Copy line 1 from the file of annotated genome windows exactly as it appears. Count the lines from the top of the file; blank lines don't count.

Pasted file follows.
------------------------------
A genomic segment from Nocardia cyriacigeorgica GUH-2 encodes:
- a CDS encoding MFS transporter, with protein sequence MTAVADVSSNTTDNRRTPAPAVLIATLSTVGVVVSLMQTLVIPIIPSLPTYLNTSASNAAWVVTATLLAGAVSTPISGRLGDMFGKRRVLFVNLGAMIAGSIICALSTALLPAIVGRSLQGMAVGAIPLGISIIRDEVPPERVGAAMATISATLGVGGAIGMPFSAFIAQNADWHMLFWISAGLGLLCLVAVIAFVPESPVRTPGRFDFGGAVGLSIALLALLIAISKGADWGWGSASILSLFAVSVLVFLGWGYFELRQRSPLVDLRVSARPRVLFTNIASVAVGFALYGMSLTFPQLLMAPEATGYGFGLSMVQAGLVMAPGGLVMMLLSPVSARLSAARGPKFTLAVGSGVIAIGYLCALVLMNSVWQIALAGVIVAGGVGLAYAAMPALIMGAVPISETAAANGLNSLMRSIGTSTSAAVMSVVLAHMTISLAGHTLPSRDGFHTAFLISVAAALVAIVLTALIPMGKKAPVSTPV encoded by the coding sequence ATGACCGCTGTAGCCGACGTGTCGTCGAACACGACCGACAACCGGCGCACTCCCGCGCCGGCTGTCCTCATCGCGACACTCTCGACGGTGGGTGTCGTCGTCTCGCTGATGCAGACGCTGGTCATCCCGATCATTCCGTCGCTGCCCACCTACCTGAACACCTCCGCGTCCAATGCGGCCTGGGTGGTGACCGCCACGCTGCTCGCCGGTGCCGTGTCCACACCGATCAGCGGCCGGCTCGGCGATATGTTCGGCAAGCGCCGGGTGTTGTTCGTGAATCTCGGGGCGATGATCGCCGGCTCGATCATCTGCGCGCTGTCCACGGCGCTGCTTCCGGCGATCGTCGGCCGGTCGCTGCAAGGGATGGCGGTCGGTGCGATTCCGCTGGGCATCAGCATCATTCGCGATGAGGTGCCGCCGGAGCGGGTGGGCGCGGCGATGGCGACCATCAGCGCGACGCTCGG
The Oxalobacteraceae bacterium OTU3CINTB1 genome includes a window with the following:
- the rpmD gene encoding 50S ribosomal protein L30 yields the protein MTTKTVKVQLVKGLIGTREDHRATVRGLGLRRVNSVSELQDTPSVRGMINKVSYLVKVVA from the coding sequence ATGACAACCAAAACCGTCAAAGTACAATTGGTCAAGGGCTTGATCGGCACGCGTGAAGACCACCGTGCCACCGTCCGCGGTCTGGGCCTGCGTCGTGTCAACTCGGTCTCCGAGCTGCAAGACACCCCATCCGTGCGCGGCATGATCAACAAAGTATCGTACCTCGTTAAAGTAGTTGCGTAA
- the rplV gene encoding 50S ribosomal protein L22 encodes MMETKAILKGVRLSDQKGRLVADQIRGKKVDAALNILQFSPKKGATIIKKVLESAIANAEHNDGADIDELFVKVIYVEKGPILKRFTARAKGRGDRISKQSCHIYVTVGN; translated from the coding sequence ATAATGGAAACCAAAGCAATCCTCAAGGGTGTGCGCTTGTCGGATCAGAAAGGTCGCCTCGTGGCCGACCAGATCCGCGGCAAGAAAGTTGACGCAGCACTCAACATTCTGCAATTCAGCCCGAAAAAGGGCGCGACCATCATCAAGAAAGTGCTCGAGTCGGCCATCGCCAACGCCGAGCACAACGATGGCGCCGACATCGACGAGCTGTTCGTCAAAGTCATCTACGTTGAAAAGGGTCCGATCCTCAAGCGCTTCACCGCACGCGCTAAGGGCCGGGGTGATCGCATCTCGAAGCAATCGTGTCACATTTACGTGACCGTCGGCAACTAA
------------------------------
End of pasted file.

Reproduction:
A genomic segment from Nocardia cyriacigeorgica GUH-2 encodes: